The future of Google Inc.’s (NASDAQ:GOOG) Nexus line has been up in the air for some time. Though the Mountain View, California-based company has confirmed that it will continue to make Nexus branded smartphones and tablets, there have been few details about upcoming devices.

However, recent benchmarks by the GFXBench database and AnTuTu may reveal some of the first proposed specifications for the next Nexus smartphone. The benchmarks indicate that the new Nexus device may include a 5.2-inch Quad HD (2560 x 1440) resolution display, a Qualcomm Snapdragon 805 chip, 3GB of RAM and 24GB of internal memory, a 13-megapixel camera and 2.1-megapixel front camera and NFC, Bluetooth, Wi-Fi and GPS connectivity. Though these features cannot yet be confirmed, they can serve as a potential first look at the elusive device.

The upcoming Nexus smartphone remains so shrouded in mystery that its name isn’t event certain; it may likely be called the Nexus 6, since the Nexus 5 released last fall. One of the few rumors about the Nexus 6 suggested that the device might be a 5.9-inch “phablet,” which Google had codenamed “Shamu.” This rumor contradicts the new benchmark details that suggest a much smaller screen.

The specifications revealed in the benchmarks are fairly standard as Google often opts to include the latest mobile technologies in its new smartphones. In particular, high-resolution Quad HD displays are among the current mobile trends with smartphone makers like LG Electronics Inc. (KRX: 066570) and Samsung Electronics Co. (KRX: 005930) now implementing them onto devices.

However, several tech websites have noted the very off 24GB internal memory capacity proposed for the Nexus 6. Typically, smartphones contain 16GB, 32GB or 64GB of internal storage. This could be a clue that the benchmark is not authentic.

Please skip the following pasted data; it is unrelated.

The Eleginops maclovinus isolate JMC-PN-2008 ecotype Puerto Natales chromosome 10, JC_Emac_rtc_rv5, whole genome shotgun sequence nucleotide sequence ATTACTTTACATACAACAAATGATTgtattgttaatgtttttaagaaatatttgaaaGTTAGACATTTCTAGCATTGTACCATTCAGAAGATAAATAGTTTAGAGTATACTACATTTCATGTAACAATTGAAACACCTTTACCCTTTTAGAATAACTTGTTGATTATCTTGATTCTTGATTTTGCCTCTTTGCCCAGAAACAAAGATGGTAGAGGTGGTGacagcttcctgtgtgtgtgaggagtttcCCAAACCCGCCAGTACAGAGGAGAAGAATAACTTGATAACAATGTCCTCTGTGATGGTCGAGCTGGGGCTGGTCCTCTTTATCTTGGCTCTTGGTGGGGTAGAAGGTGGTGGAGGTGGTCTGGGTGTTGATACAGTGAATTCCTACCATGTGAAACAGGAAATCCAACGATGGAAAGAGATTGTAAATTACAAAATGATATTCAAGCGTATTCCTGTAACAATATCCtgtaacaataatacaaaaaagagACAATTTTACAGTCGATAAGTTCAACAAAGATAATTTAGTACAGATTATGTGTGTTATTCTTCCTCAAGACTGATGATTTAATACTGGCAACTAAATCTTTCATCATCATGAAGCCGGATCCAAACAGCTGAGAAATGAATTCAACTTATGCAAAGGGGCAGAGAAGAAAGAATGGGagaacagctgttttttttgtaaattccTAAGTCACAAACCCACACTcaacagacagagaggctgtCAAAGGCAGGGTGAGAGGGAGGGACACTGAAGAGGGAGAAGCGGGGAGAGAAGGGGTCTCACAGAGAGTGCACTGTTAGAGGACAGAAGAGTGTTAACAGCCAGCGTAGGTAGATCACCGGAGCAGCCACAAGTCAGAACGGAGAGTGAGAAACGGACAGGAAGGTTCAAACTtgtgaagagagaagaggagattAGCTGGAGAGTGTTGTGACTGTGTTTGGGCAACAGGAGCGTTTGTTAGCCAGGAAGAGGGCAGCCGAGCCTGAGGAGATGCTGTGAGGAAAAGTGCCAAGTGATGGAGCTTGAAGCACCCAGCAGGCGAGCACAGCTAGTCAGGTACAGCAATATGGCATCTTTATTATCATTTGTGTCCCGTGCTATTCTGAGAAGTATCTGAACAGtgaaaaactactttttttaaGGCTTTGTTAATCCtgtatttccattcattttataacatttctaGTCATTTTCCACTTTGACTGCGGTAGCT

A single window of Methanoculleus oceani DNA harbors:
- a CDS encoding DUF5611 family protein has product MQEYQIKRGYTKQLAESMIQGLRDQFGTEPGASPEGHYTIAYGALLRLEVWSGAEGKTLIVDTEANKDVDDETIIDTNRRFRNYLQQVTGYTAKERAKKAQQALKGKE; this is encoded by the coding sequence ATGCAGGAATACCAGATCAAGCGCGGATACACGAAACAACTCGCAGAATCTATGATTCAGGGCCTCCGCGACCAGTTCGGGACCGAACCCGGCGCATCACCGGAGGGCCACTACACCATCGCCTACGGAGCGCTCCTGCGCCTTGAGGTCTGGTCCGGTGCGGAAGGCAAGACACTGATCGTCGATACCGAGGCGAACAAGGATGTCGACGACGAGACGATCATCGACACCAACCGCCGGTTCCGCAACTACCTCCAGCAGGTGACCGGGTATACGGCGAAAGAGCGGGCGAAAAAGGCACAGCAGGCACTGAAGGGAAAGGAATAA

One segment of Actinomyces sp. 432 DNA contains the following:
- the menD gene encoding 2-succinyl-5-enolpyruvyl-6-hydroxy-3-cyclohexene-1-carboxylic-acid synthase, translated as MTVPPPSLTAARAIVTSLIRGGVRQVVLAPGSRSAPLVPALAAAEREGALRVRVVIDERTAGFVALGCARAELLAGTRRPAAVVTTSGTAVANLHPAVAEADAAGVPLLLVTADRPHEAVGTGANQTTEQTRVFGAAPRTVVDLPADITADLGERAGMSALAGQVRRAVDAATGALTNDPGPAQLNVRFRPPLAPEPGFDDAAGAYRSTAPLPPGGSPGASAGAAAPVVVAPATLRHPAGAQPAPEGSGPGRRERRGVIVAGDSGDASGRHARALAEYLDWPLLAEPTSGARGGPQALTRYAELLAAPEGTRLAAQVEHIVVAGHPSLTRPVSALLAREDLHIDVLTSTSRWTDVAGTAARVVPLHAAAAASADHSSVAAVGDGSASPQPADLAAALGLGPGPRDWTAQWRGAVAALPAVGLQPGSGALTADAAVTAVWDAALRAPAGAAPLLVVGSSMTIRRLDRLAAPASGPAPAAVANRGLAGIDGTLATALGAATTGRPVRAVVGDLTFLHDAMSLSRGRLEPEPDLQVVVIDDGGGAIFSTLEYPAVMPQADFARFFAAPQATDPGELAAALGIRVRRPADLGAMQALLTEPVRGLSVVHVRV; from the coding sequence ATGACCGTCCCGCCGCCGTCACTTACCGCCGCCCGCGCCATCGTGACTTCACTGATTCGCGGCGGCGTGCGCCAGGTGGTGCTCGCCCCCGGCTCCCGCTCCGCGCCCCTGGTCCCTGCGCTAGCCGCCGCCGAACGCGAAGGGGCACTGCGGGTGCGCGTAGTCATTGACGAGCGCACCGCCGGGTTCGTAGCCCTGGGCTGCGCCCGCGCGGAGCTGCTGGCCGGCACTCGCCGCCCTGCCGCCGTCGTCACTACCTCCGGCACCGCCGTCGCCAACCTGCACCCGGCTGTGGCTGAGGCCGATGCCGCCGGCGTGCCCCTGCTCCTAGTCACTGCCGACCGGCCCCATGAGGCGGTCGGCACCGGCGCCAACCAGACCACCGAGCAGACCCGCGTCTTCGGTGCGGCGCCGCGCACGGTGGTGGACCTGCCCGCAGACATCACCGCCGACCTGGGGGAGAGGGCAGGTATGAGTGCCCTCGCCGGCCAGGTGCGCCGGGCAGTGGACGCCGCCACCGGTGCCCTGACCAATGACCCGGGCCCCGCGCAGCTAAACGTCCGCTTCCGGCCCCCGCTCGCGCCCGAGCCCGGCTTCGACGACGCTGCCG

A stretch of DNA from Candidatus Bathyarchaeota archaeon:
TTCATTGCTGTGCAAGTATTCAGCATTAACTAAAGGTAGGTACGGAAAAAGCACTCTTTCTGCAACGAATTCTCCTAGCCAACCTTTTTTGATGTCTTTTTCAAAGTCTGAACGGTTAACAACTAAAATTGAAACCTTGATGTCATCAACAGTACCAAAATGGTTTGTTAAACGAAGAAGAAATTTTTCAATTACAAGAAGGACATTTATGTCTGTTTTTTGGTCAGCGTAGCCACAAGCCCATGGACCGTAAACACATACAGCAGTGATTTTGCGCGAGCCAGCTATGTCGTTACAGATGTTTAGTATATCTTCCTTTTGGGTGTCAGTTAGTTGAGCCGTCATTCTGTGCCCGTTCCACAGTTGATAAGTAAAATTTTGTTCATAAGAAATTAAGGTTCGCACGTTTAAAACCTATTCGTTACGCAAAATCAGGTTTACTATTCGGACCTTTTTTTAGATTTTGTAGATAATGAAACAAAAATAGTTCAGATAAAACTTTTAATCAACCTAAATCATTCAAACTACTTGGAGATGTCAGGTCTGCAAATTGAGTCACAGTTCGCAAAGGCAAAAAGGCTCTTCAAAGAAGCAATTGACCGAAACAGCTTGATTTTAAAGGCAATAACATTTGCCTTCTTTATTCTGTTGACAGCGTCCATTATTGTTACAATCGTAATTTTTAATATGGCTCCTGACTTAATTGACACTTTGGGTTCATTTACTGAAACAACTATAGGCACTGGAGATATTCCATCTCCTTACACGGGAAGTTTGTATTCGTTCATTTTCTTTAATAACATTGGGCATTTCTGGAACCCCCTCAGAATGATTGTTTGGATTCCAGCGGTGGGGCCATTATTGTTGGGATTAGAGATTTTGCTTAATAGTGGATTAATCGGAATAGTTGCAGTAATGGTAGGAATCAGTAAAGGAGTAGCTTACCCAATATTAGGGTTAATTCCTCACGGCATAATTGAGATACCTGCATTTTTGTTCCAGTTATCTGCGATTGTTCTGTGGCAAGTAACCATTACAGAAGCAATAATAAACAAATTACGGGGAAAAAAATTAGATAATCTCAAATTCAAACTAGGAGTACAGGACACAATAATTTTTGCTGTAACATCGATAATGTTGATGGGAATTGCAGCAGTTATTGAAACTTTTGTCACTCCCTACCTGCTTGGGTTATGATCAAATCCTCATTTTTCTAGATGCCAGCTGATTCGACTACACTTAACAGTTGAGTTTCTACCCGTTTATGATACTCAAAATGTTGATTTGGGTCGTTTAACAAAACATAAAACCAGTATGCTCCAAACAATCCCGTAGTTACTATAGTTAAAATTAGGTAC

Rumors have also suggested that Google may be teaming up with its former subsidiary, Motorola (NYSE: MSI) on the Nexus 6. Notably, Google sold Motorola to Lenovo (HKG: 0992) in January after owning the smartphone maker for about a year. The company’s relationship was reportedly a conflict of interest, which prevented them from working together on the Nexus program.

But one certainty about the Nexus 6 is that it would be one the first devices to run Google’s upcoming Android L operating system. Google showcased its new software at its I/O conference in June, introducing new features like its “Material Design” interface, updated notifications and recents sections and battery optimization with Google’s “Project Volta.”  

The Nexus line and Android operating system go-hand-in hand and Nexus devices have traditionally are the first devices on the market to run the latest Android operating system. Though prior rumors suggested that Google was planning to get rid of the Nexus line for a new hardware program, Dave Burke, the head of Android engineering told Dan Rowinski of ReadWrite in June that Google’s Nexus hardware is essential to the development of its Android software.

“There is no way you can build the open source code without the phone or tablet or whatever you are building. You have to live and breathe the code you are developing,” he said.